We continue to feature the first article from each issue of Worship, the “Amen Corner,” along with a response to it (forthcoming). This article is from the March, 2018 issue. Gracious thanks to editor Bernadette Gasslein and Worship for reprint permission. Subscribe to Worship here.
by Anthony Ruff, OSB
I would not necessarily expect to find significant overlap between the sixth-century Rule of Benedict directing the life of monasteries and the “Rebuilt” movement, which seeks to revitalize Catholic parishes along the lines of successful nondenominational megachurches. But when it comes to their attitude toward mediocrity in singers and readers, it seems that these sources so far removed in time express very similar concerns.
In the Rule of Benedict, Saint Benedict decrees as follows: “Nor should the reader be anyone who happens to take up the book,” and “The brothers are not to read or chant in order, but only those who edify their hearers.”  In the 2013 book Rebuilt: Awakening the Faithful, Reaching the Lost, Making Church Matter, Michael White and Tom Corcoran write this: “Make sure you have the best musicians you can find (paid or volunteer) and use them; do the difficult thing and ask people who are holding your program down or even making it worse to step aside. Face the hard facts and lean into the conflict in order to advance your program.” 
Competence in liturgical ministries: we’re taking up a delicate topic that elicits a wide variety of feelings. Everyone wants worshipers to have a positive experience of being engaged by talented readers and singers. But no one wants to hurt the feelings of well-intentioned liturgical volunteers by turning them away. And elitism runs deeply against the grain of the egalitarianism that is so strong in contemporary Western cultures.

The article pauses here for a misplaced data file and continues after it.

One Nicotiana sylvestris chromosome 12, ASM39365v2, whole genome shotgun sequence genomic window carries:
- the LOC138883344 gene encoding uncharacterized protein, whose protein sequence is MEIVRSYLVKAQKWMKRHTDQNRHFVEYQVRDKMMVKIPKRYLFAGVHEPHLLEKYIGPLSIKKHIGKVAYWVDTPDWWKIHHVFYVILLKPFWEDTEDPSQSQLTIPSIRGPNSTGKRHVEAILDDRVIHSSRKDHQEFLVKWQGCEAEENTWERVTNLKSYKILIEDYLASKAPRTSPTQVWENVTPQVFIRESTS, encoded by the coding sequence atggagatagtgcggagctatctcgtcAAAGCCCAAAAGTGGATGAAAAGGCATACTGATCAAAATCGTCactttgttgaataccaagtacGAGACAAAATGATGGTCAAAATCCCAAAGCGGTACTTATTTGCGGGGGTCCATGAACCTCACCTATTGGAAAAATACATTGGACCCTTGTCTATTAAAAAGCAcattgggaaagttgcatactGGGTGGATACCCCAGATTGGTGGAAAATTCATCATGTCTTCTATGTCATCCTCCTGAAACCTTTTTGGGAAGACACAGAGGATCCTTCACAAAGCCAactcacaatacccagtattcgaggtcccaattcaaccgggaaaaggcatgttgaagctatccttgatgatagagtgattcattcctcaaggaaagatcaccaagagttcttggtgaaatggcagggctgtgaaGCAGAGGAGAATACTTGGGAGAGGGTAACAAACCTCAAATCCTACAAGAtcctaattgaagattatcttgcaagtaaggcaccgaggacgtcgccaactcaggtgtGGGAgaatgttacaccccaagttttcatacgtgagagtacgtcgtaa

But there is a way forward. It is a deepened understanding that, in things liturgical, the community comes before the individual. Liturgical ministry is for the sake of the community, not the minister. That the liturgical minister derives spiritual and other benefit from ministry is all to the good, but it is not the conceptual starting point for thinking about such ministry.
The time is right for getting this straight. I suppose the time always was right, but at this particular time we are all aware of heightened stakes because of declining church attendance and massive disengagement from organized religion, especially among the young. We cannot afford any longer to put on offer a liturgical experience that is unappealing and off-putting because of the incompetence of readers and singers and other liturgical ministers.